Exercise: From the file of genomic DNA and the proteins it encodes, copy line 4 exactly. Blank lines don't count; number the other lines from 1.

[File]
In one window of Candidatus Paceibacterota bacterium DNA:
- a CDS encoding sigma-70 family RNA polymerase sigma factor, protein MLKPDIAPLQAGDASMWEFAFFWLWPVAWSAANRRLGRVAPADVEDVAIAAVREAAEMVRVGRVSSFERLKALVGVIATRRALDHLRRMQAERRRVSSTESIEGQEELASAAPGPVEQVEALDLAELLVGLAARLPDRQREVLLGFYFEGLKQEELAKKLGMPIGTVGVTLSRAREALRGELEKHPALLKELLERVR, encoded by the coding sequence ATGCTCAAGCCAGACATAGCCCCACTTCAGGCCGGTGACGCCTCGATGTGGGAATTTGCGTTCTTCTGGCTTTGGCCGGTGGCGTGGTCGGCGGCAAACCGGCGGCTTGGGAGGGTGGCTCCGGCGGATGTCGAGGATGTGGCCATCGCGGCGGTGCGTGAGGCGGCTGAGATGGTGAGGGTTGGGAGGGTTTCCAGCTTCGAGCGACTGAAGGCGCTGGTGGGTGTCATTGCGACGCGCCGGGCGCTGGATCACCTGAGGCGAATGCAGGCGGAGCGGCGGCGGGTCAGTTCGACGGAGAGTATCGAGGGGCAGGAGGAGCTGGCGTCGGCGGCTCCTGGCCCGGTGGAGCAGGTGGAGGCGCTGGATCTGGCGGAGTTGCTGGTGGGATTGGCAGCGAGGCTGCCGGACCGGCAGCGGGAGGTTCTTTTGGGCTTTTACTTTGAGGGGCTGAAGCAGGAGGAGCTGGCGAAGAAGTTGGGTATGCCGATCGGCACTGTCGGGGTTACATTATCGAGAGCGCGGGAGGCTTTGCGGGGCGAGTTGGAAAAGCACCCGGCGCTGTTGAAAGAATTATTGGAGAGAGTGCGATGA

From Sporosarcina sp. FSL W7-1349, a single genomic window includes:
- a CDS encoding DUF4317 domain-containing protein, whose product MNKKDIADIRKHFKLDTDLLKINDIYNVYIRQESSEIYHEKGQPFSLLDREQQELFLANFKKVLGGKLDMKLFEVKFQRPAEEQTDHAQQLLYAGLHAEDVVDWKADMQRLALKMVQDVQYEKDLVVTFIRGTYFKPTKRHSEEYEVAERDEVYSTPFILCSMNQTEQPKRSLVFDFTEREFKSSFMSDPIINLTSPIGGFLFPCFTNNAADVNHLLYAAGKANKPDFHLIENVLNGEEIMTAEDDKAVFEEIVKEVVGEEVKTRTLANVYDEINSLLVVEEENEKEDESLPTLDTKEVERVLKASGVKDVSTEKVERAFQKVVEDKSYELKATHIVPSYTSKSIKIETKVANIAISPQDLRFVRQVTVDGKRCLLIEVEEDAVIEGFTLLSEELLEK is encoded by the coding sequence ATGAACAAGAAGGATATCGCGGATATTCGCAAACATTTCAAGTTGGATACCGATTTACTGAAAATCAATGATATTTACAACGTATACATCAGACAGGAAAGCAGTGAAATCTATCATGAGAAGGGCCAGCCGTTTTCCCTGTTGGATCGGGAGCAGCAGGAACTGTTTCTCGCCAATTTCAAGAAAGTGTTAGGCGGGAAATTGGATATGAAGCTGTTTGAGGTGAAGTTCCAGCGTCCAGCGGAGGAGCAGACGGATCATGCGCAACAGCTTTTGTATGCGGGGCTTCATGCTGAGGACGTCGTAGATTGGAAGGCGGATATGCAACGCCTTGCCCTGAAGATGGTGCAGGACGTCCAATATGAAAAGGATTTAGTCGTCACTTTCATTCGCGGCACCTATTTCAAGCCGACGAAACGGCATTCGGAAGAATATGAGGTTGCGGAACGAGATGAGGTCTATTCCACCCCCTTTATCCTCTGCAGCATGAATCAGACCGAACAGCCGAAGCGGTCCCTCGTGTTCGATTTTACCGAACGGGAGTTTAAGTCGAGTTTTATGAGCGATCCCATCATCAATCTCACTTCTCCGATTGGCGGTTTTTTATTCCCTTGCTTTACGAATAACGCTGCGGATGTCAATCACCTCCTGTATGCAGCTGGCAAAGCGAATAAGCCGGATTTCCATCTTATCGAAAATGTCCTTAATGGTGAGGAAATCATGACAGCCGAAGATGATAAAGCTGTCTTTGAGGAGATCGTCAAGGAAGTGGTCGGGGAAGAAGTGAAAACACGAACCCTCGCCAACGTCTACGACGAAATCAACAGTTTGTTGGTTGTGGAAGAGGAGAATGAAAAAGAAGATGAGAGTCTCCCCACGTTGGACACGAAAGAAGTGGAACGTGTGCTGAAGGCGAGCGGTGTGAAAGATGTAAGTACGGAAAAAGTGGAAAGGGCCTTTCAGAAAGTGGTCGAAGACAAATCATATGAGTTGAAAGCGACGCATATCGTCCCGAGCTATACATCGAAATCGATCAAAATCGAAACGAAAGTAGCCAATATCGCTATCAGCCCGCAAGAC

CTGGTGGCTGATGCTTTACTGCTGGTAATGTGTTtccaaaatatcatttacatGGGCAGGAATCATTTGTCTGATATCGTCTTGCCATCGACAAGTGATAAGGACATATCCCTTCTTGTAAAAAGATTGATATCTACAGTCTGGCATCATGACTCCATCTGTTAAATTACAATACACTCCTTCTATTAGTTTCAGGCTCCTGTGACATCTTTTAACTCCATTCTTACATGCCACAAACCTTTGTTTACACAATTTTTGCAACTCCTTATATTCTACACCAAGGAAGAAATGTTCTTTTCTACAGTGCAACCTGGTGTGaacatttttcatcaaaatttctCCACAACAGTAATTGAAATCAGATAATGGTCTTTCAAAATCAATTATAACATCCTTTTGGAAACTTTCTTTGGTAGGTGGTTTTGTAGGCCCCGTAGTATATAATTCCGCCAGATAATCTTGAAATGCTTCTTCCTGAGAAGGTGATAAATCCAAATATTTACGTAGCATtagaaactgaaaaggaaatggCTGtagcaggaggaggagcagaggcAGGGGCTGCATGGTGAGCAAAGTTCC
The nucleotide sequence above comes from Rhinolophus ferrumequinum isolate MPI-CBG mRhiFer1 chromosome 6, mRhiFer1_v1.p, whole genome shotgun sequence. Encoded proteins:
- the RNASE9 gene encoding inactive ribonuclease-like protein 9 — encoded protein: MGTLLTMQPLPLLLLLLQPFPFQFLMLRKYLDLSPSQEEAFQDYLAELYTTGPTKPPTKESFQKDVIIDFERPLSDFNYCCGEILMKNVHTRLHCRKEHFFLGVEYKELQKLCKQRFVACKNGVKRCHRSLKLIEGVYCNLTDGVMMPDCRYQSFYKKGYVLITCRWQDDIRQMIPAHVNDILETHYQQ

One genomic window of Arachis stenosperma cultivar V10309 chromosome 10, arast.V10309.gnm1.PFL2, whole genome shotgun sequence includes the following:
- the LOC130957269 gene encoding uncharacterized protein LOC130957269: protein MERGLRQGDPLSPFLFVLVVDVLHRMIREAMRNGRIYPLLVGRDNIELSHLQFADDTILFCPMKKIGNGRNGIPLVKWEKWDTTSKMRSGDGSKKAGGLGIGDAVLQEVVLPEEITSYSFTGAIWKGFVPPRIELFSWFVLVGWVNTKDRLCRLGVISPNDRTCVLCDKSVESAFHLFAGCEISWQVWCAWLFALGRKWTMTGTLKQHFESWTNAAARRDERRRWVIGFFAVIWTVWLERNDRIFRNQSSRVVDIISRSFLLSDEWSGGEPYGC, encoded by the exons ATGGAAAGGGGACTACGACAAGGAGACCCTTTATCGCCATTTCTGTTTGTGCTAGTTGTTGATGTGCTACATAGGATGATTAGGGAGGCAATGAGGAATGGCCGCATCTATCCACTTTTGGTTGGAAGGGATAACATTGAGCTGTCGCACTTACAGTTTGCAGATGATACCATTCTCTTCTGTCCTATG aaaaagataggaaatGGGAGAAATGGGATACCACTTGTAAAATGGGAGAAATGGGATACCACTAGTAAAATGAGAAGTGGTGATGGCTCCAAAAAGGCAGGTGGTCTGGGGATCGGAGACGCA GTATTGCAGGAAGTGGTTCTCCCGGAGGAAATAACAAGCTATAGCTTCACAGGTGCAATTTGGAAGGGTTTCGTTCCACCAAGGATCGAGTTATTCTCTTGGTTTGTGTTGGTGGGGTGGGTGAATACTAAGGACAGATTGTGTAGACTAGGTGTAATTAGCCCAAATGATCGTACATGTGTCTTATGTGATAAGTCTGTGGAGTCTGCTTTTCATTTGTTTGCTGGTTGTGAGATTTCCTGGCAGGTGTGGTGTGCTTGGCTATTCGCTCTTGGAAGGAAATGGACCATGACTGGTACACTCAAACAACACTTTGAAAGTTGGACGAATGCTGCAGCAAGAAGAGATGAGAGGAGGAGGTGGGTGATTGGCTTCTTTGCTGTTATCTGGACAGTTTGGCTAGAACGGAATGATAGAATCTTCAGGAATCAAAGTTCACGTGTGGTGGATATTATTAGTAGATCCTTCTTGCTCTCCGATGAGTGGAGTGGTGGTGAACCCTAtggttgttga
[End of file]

- a CDS encoding DUF4317 domain-containing protein, whose product MNKKDIADIRKHFKLDTDLLKINDIYNVYIRQESSEIYHEKGQPFSLLDREQQELFLANFKKVLGGKLDMKLFEVKFQRPAEEQTDHAQQLLYAGLHAEDVVDWKADMQRLALKMVQDVQYEKDLVVTFIRGTYFKPTKRHSEEYEVAERDEVYSTPFILCSMNQTEQPKRSLVFDFTEREFKSSFMSDPIINLTSPIGGFLFPCFTNNAADVNHLLYAAGKANKPDFHLIENVLNGEEIMTAEDDKAVFEEIVKEVVGEEVKTRTLANVYDEINSLLVVEEENEKEDESLPTLDTKEVERVLKASGVKDVSTEKVERAFQKVVEDKSYELKATHIVPSYTSKSIKIETKVANIAISPQDLRFVRQVTVDGKRCLLIEVEEDAVIEGFTLLSEELLEK is encoded by the coding sequence ATGAACAAGAAGGATATCGCGGATATTCGCAAACATTTCAAGTTGGATACCGATTTACTGAAAATCAATGATATTTACAACGTATACATCAGACAGGAAAGCAGTGAAATCTATCATGAGAAGGGCCAGCCGTTTTCCCTGTTGGATCGGGAGCAGCAGGAACTGTTTCTCGCCAATTTCAAGAAAGTGTTAGGCGGGAAATTGGATATGAAGCTGTTTGAGGTGAAGTTCCAGCGTCCAGCGGAGGAGCAGACGGATCATGCGCAACAGCTTTTGTATGCGGGGCTTCATGCTGAGGACGTCGTAGATTGGAAGGCGGATATGCAACGCCTTGCCCTGAAGATGGTGCAGGACGTCCAATATGAAAAGGATTTAGTCGTCACTTTCATTCGCGGCACCTATTTCAAGCCGACGAAACGGCATTCGGAAGAATATGAGGTTGCGGAACGAGATGAGGTCTATTCCACCCCCTTTATCCTCTGCAGCATGAATCAGACCGAACAGCCGAAGCGGTCCCTCGTGTTCGATTTTACCGAACGGGAGTTTAAGTCGAGTTTTATGAGCGATCCCATCATCAATCTCACTTCTCCGATTGGCGGTTTTTTATTCCCTTGCTTTACGAATAACGCTGCGGATGTCAATCACCTCCTGTATGCAGCTGGCAAAGCGAATAAGCCGGATTTCCATCTTATCGAAAATGTCCTTAATGGTGAGGAAATCATGACAGCCGAAGATGATAAAGCTGTCTTTGAGGAGATCGTCAAGGAAGTGGTCGGGGAAGAAGTGAAAACACGAACCCTCGCCAACGTCTACGACGAAATCAACAGTTTGTTGGTTGTGGAAGAGGAGAATGAAAAAGAAGATGAGAGTCTCCCCACGTTGGACACGAAAGAAGTGGAACGTGTGCTGAAGGCGAGCGGTGTGAAAGATGTAAGTACGGAAAAAGTGGAAAGGGCCTTTCAGAAAGTGGTCGAAGACAAATCATATGAGTTGAAAGCGACGCATATCGTCCCGAGCTATACATCGAAATCGATCAAAATCGAAACGAAAGTAGCCAATATCGCTATCAGCCCGCAAGAC